By Ron Hellman
“You Can’t Take It With You,” the hit comedy by George S. Kaufman and Moss Hart, opens in Forest Hills in a little more than two weeks.
The play has been revived on Broadway several times, has been done throughout the country in countless productions, and now the Parkside Players takes it on. It will have been rehearsed for a little more than two months by a cast of 17, for seven performances over three weekends beginning May 21.
This may seem like a long rehearsal period, but it is only three nights a week at 2-1/2 hours each night. The pros do it in much less time, and then have previews to work out the kinks. We community theater people have other things to do, like jobs, school, and family obligations. So a typical rehearsal may have two or more actors among the missing — they have conflicts with the schedule.
Director Mark Dunn works with what he has, while the no-shows’ lines are read by the stage manager/assistant director, Cailin Chang. Chang came under the influence of the legendary Kevin Schwab at Archbishop Molloy High School, learned a lot about acting and fell in love with theater. An events manager at a Manhattan finance company, she spends some of her free time reviewing historical romance novels on her blog “Say Yes to Historical Romance.”
The invaluable off-stage people have designed, constructed and decorated the set, and have come up with the props, while the actors struggle to get off-book. Methods vary on how to memorize lines, but constant repetition hopefully does the trick. There are no understudies in community theater, so the actors have to stay healthy as the final hell week approaches, when the technical work — lights and sound — meld with dress rehearsals.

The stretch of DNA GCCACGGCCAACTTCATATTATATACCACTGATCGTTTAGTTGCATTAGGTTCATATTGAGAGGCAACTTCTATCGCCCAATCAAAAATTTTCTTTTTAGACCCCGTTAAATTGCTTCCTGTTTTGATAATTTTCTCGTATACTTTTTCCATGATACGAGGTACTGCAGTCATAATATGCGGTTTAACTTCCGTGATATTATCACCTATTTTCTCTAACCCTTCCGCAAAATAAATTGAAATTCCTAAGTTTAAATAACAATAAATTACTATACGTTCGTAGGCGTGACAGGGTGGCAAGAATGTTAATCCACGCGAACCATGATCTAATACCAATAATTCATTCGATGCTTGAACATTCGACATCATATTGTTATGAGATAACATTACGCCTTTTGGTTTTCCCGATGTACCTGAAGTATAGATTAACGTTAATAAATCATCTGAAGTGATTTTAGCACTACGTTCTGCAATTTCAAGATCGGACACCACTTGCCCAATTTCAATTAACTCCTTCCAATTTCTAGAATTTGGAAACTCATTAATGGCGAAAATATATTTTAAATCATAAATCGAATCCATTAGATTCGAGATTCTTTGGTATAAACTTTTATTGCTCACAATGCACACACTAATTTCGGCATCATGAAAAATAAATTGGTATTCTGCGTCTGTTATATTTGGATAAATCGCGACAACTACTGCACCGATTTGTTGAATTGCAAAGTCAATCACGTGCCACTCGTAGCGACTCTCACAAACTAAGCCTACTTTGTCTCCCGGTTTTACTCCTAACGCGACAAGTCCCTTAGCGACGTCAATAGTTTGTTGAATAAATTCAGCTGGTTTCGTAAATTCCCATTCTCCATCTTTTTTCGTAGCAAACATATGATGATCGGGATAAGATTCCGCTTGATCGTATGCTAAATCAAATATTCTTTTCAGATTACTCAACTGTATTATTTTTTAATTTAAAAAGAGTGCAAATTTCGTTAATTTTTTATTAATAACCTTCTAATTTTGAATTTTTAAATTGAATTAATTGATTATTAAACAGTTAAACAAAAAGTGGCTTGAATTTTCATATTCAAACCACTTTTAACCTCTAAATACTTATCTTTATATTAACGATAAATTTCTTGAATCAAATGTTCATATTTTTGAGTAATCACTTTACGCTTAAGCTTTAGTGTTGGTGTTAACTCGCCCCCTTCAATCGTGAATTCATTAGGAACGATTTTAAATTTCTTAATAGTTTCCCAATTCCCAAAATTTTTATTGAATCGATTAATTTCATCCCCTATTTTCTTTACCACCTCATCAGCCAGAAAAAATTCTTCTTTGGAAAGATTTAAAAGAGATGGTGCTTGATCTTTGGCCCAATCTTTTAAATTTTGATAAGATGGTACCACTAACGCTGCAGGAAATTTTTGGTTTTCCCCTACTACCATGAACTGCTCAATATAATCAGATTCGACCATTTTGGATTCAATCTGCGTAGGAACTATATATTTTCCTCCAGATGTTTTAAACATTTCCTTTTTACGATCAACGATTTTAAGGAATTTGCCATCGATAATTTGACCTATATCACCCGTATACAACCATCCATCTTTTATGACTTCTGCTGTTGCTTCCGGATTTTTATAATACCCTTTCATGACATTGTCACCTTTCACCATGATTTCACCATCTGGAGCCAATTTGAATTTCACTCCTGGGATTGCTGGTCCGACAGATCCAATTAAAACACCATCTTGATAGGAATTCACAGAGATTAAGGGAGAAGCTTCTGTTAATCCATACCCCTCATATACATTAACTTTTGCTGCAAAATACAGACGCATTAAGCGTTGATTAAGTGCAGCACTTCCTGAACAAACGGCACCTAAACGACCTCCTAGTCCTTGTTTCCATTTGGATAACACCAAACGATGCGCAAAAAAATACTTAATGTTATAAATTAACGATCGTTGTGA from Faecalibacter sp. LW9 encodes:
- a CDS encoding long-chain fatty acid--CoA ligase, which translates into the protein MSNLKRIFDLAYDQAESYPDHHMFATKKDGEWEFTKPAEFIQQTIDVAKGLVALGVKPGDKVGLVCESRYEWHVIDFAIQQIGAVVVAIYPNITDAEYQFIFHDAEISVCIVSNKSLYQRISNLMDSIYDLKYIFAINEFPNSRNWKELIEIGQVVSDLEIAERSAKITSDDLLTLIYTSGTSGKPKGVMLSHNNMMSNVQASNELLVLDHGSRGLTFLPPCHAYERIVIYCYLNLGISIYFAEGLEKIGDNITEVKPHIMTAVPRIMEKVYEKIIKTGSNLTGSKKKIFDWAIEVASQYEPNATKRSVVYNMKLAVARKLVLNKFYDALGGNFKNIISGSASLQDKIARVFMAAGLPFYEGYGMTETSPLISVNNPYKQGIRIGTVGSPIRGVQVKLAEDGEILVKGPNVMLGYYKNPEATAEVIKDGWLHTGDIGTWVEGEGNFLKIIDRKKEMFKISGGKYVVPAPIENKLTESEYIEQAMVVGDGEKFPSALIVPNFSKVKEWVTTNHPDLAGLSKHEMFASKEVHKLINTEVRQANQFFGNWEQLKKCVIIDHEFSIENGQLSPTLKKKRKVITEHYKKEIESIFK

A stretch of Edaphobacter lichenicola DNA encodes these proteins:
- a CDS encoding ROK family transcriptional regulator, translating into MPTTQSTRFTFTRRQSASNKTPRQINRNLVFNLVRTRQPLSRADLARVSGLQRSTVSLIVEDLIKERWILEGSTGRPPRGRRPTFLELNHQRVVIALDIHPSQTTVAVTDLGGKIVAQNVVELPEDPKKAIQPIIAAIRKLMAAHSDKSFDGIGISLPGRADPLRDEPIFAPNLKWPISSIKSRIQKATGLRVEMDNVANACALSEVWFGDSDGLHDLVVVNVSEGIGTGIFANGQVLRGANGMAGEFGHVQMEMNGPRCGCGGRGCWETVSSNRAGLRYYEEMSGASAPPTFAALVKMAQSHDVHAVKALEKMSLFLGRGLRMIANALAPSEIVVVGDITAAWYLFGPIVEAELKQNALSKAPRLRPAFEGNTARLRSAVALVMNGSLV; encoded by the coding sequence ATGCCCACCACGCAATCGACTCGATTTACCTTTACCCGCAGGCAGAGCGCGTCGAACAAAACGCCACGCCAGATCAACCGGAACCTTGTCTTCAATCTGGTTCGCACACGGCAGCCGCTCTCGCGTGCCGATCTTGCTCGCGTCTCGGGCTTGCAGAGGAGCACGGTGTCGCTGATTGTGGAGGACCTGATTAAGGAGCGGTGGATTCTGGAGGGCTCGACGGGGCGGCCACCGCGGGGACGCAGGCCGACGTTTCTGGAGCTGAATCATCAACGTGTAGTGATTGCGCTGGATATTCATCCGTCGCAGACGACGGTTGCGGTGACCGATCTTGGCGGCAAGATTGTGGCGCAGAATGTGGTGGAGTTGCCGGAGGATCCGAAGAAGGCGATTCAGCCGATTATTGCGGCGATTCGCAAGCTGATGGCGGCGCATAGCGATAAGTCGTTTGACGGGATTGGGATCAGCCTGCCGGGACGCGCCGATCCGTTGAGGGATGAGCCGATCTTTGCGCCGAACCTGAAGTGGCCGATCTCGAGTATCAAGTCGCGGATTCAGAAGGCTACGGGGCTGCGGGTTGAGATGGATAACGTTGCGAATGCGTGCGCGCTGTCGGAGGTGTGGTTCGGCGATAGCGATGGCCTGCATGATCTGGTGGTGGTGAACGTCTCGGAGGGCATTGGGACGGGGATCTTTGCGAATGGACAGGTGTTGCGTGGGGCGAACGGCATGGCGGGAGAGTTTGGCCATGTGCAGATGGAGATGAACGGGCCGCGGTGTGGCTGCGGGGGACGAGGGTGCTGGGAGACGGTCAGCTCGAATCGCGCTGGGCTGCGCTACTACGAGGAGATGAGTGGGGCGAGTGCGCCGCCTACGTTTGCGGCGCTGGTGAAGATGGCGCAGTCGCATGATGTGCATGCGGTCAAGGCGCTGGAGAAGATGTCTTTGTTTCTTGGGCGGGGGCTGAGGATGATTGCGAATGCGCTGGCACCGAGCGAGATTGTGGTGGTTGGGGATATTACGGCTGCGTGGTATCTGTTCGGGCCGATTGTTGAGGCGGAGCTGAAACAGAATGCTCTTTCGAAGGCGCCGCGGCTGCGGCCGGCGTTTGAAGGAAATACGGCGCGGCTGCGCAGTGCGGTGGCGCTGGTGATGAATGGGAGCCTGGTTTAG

Brett Hunter, playing Tony, is a native of Indiana, who spent some time in Florida, but for the last five years he has been here in New York pursuing his dream of becoming a working actor. He majored in theater at Butler University in Indianapolis, has performed in several shows with the Flea Theatre, his favorite role being Fustigo in the 1604 drama “The Honest Whore.” But it all started when he was 3 after watching “Snow White.”
Melissa Gabriel (Rheba), born and raised in Queens Village, attends college as a political science and communications double major, and talks about a possible career in the military.
Another Archbishop Molloy graduate, she did a lot of backstage work before returning to the limelight as Sandra in “The Pajama Game.” “Community theater is great fun and I love hanging out with theater people,” she said.
Roger McIlvaine (Paul Sycamore) is retired from the NYPD/Transit Police, and lives all the way out in Centereach. The commute doesn’t seem to be a problem as he is now in his 16th show with the Parkside Players. Tom Williams (Mr. Kirby) hails from South Ozone Park. A banker by profession, he has directed and appeared in more than 30 plays in the last 20-plus years. Recently he wrote and directed an original mystery/thriller, “The Gemini Killer.”
Perhaps voicing best about why people do community theater is Joe DiPietro (Mr DePinna), a retired lieutenant in the FDNY. New to acting but a play and movie writer for 20 years, he says “the feelings of camaraderie, teamwork and artistic accomplishment are really what it’s all about for me – I look forward to rehearsals, even when I’m exhausted, and I can’t recall the last time I was that dedicated to something.”
Contact Ron Hellman at rbhof